Dr. Martin on Biomarker-Driven Therapeutics in Multiple Myeloma

Partner | Cancer Centers | <b>UCSF Helen Diller Family Comprehensive Cancer Center</b>

Thomas G. Martin, MD, discusses biomarker-driven treatment options in multiple myeloma and currently available regimens.

Thomas G. Martin, MD, clinical professor of medicine, Adult Leukemia and Bone Marrow Transplantation Program, associate director, Myeloma Program, University of California, San Francisco, and co-leader, Hematopoietic Malignancies Program, Helen Diller Family Comprehensive Cancer Center, discusses biomarker-driven treatment options in multiple myeloma and currently available regimens.

Multiple myeloma is approaching an era of biomarker-driven therapeutics, says Martin. Currently, the utility of venetoclax (Venclexta) is limited to patients with t(11;14); however, its use may expand to include patients with BCL-2 overexpression. For most patients, there are no biomarkers to drive treatment decisions. However, according to Martin, the search for these markers continues.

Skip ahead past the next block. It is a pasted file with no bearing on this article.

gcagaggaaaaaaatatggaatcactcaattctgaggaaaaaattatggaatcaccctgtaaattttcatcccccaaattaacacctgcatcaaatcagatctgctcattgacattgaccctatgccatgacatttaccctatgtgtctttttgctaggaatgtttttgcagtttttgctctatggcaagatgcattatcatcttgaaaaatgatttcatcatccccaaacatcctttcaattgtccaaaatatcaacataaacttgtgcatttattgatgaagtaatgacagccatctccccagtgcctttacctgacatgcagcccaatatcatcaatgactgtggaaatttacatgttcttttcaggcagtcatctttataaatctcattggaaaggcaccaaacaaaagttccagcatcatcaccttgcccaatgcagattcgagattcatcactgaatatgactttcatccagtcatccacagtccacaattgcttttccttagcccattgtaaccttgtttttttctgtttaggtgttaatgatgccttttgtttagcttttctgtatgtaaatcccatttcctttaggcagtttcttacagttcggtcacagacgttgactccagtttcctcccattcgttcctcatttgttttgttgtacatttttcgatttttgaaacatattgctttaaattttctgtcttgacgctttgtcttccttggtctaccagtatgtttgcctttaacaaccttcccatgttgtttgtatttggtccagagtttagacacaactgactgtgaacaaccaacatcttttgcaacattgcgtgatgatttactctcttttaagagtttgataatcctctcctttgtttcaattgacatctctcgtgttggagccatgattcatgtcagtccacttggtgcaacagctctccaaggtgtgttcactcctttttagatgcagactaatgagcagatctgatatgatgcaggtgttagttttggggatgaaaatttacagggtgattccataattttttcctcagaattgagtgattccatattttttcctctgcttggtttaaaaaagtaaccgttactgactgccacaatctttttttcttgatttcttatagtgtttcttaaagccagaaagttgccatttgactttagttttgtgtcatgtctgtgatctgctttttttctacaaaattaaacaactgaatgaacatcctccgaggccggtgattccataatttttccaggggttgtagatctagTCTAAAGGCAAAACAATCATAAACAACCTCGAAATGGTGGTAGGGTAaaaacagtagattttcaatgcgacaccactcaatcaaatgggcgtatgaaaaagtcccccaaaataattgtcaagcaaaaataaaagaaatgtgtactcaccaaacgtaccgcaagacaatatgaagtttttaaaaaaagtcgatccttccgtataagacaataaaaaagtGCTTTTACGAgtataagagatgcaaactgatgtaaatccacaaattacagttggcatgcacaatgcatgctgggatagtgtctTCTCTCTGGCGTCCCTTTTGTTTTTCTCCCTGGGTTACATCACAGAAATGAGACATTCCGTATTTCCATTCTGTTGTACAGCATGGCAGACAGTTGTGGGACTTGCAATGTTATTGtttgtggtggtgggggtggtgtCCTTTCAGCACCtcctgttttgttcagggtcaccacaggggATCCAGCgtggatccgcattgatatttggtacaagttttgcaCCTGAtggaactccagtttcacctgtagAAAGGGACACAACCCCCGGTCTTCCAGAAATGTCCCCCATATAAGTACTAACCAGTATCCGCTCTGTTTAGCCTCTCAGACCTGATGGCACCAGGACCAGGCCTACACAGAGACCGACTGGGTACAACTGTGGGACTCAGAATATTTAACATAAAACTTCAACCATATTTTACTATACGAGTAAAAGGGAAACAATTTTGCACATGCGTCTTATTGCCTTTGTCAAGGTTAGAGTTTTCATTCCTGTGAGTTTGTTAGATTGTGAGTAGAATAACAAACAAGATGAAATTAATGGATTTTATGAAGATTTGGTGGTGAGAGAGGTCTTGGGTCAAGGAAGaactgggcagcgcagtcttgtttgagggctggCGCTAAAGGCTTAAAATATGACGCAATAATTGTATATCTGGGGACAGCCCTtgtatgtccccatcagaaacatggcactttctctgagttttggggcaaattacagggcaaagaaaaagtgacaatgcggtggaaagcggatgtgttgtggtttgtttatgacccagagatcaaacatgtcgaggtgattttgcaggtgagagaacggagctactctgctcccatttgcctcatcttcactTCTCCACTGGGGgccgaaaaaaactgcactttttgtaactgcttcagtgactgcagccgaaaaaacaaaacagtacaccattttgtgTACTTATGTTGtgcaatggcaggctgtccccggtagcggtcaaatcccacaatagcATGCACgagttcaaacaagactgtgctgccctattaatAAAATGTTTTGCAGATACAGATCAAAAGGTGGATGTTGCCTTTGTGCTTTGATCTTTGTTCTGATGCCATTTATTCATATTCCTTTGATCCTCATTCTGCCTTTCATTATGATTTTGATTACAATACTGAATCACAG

It’s important to inform patients of the 3-drug therapies are associated with the longest progression-free survival, adds Martin. However, it’s just as important to discuss the more convenient options that are also available, such as oral options versus subcutaneous and intravenous (IV) alternatives.

Subcutaneous daratumumab (Darzalex), which takes 5 minutes to administer rather than 4 to 8 hours for IV administration or 90 minutes for rapid infusion, offers a more convenient treatment option for patients. As such, once subcutaneous daratumumab becomes available, it will have a widespread use in the early relapse setting, predicts Martin.

With regard to selecting treatments for patients with multiple myeloma, most respond positively to the available triplets, and there are several options to choose from, says Martin. For example, if daratumumab, pomalidomide, and dexamethasone is given for first relapse, a carfilzomib (Kyprolis)-based regimen can be used for second relapse, Martin concludes.